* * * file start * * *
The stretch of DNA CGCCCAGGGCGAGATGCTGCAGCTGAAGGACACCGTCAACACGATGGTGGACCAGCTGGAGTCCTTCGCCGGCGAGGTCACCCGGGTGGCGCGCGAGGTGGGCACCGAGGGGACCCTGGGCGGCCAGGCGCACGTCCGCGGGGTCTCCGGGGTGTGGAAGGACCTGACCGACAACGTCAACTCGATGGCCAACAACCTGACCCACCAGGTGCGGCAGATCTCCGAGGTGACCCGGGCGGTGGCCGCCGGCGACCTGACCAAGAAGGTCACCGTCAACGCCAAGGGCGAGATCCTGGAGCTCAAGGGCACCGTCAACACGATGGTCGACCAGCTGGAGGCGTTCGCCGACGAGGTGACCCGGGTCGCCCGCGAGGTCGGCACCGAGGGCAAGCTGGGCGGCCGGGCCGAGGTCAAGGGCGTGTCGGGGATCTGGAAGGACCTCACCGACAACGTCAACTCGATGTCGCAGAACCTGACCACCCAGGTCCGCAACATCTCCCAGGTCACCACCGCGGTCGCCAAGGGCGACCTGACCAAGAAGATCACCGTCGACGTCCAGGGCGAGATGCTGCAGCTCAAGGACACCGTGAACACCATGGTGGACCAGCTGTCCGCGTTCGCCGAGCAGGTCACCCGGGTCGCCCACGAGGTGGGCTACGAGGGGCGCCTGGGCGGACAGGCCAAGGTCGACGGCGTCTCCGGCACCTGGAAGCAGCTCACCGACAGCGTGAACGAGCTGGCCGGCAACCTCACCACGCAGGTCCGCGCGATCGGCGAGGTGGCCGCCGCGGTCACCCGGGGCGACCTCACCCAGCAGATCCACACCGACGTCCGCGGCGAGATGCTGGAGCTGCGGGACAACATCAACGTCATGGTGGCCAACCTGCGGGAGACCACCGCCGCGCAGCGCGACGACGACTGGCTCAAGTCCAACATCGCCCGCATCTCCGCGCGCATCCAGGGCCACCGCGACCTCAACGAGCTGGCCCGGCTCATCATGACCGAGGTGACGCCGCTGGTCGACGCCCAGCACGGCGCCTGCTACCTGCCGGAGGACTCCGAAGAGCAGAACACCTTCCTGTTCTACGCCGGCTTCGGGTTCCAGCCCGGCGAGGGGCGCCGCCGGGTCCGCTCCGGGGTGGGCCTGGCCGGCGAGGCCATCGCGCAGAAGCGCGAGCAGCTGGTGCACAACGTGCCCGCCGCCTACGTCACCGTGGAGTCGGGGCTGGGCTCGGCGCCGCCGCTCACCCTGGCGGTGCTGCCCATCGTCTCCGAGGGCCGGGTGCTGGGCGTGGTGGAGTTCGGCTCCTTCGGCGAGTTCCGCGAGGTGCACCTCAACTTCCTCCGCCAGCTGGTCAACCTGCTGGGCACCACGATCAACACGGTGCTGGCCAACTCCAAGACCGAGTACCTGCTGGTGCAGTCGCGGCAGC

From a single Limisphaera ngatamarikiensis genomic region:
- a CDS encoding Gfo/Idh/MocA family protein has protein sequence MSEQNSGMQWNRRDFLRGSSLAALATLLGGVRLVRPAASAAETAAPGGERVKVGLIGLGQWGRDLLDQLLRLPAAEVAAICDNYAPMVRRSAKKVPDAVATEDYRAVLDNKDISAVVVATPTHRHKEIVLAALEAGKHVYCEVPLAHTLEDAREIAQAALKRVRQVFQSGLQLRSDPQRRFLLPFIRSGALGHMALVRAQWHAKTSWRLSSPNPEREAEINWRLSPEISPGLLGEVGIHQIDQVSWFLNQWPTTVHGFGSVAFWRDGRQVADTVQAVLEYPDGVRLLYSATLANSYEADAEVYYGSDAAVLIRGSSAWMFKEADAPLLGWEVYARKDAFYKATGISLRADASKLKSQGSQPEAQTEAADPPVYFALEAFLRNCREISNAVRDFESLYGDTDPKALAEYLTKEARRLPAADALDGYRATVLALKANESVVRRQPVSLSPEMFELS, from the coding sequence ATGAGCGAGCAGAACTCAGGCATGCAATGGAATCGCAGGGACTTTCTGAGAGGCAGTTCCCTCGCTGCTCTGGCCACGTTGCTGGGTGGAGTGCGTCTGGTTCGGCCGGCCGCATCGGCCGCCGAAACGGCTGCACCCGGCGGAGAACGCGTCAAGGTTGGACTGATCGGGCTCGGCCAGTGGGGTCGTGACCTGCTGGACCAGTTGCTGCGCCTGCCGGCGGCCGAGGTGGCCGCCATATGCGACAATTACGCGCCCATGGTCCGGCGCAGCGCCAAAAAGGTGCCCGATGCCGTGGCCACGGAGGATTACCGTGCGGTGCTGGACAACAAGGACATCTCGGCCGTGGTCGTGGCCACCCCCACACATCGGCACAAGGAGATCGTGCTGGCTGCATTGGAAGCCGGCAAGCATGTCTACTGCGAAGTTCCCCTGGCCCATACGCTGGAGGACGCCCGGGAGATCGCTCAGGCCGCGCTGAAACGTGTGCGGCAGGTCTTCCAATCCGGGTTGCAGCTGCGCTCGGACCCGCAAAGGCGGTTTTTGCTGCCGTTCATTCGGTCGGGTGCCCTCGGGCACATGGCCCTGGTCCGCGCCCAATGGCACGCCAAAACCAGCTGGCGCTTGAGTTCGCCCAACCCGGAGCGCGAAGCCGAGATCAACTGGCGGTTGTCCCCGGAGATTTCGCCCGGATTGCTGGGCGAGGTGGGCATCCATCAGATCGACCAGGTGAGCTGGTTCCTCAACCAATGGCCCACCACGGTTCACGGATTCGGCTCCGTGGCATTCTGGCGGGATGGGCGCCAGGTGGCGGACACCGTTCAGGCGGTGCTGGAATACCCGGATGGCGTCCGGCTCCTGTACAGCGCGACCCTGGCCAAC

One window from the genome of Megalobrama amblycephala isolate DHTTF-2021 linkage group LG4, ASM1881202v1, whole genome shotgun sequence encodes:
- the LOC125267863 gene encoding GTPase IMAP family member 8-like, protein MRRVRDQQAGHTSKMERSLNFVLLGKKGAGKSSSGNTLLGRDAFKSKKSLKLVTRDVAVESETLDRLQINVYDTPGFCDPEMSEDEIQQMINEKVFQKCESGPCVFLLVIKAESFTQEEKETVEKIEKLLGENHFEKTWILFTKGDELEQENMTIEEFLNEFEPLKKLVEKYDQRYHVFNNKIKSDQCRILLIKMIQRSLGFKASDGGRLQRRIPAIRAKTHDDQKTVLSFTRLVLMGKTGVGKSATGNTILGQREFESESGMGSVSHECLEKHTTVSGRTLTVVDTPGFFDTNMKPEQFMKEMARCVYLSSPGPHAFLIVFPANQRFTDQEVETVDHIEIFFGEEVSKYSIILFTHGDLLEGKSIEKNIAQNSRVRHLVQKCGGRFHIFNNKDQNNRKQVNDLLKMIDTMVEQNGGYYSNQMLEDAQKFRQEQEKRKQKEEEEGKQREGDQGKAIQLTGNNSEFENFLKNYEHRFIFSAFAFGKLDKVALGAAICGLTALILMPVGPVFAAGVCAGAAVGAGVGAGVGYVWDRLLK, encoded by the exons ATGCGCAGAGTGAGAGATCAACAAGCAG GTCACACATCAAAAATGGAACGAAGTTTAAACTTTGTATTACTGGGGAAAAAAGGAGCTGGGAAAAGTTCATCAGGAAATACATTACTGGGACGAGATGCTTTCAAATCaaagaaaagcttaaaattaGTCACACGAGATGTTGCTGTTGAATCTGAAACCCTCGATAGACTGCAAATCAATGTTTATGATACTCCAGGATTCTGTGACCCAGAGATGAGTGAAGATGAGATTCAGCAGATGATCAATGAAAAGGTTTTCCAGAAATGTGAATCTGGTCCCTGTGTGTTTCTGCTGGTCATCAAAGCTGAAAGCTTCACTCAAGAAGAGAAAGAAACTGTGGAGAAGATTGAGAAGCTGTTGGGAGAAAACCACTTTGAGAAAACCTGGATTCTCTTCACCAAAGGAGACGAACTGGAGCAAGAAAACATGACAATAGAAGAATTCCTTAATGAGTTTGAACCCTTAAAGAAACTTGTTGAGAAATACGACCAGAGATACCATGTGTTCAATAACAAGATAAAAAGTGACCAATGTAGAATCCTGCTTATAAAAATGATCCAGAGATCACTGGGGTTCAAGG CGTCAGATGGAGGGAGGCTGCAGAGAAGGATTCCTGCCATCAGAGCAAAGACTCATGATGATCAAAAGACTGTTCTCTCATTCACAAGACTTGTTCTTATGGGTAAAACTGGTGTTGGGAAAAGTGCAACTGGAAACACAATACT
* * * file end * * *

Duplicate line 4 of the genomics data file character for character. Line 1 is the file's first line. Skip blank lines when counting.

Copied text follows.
One window from the genome of Megalobrama amblycephala isolate DHTTF-2021 linkage group LG4, ASM1881202v1, whole genome shotgun sequence encodes: